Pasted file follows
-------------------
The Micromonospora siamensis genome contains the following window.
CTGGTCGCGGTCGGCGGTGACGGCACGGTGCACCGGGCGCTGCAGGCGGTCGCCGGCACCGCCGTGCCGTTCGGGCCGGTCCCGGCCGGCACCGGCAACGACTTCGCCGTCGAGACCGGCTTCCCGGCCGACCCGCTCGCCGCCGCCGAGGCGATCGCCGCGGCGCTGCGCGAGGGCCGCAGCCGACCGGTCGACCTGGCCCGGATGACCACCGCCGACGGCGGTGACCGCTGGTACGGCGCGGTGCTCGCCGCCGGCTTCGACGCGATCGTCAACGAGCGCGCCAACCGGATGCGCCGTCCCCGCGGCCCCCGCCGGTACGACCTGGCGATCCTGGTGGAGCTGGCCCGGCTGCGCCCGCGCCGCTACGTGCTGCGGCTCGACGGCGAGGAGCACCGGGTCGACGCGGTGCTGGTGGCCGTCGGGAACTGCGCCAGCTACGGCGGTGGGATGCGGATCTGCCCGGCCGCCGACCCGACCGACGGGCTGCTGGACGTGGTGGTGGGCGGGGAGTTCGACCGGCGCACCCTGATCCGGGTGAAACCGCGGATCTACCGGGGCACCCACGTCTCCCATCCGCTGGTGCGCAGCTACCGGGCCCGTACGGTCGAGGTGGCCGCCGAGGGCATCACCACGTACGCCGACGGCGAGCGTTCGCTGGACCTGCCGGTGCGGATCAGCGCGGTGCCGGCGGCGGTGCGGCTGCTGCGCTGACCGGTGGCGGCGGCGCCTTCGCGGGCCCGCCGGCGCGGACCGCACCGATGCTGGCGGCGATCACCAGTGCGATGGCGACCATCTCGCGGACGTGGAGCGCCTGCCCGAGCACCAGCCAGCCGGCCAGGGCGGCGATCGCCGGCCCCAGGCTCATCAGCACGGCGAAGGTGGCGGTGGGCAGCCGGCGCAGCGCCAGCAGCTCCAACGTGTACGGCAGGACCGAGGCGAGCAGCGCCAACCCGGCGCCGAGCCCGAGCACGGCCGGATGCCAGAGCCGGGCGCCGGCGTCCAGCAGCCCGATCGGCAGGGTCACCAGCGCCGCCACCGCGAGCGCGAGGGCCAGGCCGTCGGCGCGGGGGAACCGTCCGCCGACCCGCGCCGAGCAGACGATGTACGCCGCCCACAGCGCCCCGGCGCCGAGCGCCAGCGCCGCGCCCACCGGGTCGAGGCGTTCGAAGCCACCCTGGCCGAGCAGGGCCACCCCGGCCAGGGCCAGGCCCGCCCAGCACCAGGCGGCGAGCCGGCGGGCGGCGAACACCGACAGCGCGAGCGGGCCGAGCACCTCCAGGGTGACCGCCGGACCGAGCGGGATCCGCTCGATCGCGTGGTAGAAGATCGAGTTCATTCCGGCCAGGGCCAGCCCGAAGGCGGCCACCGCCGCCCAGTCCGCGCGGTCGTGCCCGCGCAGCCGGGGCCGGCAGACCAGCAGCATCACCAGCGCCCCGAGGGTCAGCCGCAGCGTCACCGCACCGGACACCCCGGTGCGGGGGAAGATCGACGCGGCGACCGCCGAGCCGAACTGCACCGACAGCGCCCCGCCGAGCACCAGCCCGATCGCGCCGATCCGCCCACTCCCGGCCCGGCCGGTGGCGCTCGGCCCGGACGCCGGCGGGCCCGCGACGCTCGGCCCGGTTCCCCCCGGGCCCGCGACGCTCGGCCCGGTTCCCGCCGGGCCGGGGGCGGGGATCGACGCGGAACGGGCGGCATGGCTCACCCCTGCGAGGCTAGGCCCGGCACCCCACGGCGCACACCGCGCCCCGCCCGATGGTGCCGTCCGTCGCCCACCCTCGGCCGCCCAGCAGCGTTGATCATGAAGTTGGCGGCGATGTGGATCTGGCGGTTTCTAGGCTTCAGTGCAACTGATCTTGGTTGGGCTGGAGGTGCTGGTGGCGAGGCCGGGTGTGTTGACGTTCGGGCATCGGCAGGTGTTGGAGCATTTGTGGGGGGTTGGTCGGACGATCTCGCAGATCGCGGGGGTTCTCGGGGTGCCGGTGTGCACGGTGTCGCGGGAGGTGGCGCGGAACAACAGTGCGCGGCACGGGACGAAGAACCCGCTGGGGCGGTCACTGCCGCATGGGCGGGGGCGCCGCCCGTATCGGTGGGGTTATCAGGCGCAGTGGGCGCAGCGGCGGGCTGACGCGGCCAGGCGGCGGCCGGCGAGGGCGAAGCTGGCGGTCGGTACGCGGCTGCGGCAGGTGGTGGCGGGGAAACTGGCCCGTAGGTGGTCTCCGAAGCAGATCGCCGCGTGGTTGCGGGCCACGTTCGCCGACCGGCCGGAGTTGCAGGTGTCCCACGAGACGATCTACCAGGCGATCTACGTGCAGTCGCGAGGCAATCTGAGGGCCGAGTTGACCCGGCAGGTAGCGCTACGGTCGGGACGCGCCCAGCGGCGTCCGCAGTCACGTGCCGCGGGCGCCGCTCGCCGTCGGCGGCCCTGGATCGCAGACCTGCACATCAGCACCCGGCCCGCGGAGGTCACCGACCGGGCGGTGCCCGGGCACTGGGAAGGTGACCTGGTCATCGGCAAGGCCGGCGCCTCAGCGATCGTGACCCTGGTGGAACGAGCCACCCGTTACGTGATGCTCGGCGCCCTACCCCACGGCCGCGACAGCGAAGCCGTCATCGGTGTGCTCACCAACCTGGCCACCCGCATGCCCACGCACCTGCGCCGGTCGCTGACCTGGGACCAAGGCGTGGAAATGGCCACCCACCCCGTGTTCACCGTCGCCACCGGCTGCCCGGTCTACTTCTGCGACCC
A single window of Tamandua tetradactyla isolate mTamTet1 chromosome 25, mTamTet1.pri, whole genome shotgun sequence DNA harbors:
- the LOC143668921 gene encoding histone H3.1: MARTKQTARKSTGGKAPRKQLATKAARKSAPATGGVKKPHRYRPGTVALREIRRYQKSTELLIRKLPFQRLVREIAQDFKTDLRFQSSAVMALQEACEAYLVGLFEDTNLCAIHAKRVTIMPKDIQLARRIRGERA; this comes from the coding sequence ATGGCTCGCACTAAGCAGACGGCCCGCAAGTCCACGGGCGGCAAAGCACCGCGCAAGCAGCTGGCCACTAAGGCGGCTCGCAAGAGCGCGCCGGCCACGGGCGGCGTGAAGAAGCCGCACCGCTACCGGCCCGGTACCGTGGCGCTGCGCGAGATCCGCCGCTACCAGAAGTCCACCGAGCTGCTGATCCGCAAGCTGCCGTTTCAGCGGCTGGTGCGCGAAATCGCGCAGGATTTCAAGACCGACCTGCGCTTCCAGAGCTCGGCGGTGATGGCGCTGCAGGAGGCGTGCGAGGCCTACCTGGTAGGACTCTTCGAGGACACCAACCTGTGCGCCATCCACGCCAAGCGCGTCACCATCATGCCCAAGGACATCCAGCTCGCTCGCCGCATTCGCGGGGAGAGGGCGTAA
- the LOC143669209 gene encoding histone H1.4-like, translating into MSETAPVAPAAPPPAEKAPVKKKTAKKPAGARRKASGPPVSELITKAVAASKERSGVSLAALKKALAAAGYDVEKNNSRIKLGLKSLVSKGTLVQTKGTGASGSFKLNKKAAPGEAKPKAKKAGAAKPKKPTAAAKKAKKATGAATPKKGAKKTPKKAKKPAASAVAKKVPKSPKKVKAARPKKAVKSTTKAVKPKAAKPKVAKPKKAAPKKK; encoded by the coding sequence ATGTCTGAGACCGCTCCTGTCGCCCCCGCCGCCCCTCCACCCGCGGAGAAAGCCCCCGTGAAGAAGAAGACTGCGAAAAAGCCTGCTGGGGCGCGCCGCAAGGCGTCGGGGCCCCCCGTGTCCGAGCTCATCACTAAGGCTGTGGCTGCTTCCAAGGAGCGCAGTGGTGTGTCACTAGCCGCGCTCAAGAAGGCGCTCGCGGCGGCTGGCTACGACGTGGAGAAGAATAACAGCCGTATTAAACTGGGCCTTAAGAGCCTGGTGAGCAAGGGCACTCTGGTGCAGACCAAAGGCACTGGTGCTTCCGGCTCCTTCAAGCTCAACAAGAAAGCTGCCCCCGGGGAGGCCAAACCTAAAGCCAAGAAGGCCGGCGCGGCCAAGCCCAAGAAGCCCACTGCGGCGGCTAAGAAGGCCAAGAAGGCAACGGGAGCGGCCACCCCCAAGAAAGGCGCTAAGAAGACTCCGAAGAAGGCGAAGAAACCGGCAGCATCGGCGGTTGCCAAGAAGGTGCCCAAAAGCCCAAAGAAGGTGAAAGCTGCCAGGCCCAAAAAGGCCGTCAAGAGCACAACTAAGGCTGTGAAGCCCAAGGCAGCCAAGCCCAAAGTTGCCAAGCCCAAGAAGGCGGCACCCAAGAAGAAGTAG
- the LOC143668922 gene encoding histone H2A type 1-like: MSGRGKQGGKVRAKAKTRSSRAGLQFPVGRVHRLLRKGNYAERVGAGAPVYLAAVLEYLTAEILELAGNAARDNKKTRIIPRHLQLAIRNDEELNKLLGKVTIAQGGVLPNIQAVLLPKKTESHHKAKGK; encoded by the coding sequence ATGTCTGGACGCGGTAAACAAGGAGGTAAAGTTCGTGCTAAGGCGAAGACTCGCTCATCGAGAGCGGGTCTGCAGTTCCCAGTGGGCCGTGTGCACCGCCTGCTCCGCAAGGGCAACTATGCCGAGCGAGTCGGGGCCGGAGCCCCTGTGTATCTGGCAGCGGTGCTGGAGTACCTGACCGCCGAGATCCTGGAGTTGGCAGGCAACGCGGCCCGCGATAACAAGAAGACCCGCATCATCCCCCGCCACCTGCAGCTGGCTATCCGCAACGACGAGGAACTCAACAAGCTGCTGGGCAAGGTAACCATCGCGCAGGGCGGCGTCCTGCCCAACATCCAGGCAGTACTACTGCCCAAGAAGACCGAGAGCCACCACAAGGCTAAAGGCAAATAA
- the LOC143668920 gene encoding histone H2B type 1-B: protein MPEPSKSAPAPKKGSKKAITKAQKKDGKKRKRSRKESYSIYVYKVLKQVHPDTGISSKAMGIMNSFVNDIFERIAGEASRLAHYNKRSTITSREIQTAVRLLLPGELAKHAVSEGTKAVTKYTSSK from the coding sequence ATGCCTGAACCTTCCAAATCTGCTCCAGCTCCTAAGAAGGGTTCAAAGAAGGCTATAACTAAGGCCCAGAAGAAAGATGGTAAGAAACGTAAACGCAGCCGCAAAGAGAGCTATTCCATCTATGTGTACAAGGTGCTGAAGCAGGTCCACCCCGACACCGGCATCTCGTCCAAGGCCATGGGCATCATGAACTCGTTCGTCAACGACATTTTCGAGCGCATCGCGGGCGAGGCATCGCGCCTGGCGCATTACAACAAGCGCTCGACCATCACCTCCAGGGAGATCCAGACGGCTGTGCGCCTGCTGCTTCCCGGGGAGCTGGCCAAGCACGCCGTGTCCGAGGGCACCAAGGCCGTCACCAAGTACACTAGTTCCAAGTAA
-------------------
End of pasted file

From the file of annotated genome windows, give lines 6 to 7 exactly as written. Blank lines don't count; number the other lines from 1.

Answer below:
- the LOC143668922 gene encoding histone H2A type 1-like: MSGRGKQGGKVRAKAKTRSSRAGLQFPVGRVHRLLRKGNYAERVGAGAPVYLAAVLEYLTAEILELAGNAARDNKKTRIIPRHLQLAIRNDEELNKLLGKVTIAQGGVLPNIQAVLLPKKTESHHKAKGK; encoded by the coding sequence ATGTCTGGACGCGGTAAACAAGGAGGTAAAGTTCGTGCTAAGGCGAAGACTCGCTCATCGAGAGCGGGTCTGCAGTTCCCAGTGGGCCGTGTGCACCGCCTGCTCCGCAAGGGCAACTATGCCGAGCGAGTCGGGGCCGGAGCCCCTGTGTATCTGGCAGCGGTGCTGGAGTACCTGACCGCCGAGATCCTGGAGTTGGCAGGCAACGCGGCCCGCGATAACAAGAAGACCCGCATCATCCCCCGCCACCTGCAGCTGGCTATCCGCAACGACGAGGAACTCAACAAGCTGCTGGGCAAGGTAACCATCGCGCAGGGCGGCGTCCTGCCCAACATCCAGGCAGTACTACTGCCCAAGAAGACCGAGAGCCACCACAAGGCTAAAGGCAAATAA
- the LOC143668920 gene encoding histone H2B type 1-B: protein MPEPSKSAPAPKKGSKKAITKAQKKDGKKRKRSRKESYSIYVYKVLKQVHPDTGISSKAMGIMNSFVNDIFERIAGEASRLAHYNKRSTITSREIQTAVRLLLPGELAKHAVSEGTKAVTKYTSSK from the coding sequence ATGCCTGAACCTTCCAAATCTGCTCCAGCTCCTAAGAAGGGTTCAAAGAAGGCTATAACTAAGGCCCAGAAGAAAGATGGTAAGAAACGTAAACGCAGCCGCAAAGAGAGCTATTCCATCTATGTGTACAAGGTGCTGAAGCAGGTCCACCCCGACACCGGCATCTCGTCCAAGGCCATGGGCATCATGAACTCGTTCGTCAACGACATTTTCGAGCGCATCGCGGGCGAGGCATCGCGCCTGGCGCATTACAACAAGCGCTCGACCATCACCTCCAGGGAGATCCAGACGGCTGTGCGCCTGCTGCTTCCCGGGGAGCTGGCCAAGCACGCCGTGTCCGAGGGCACCAAGGCCGTCACCAAGTACACTAGTTCCAAGTAA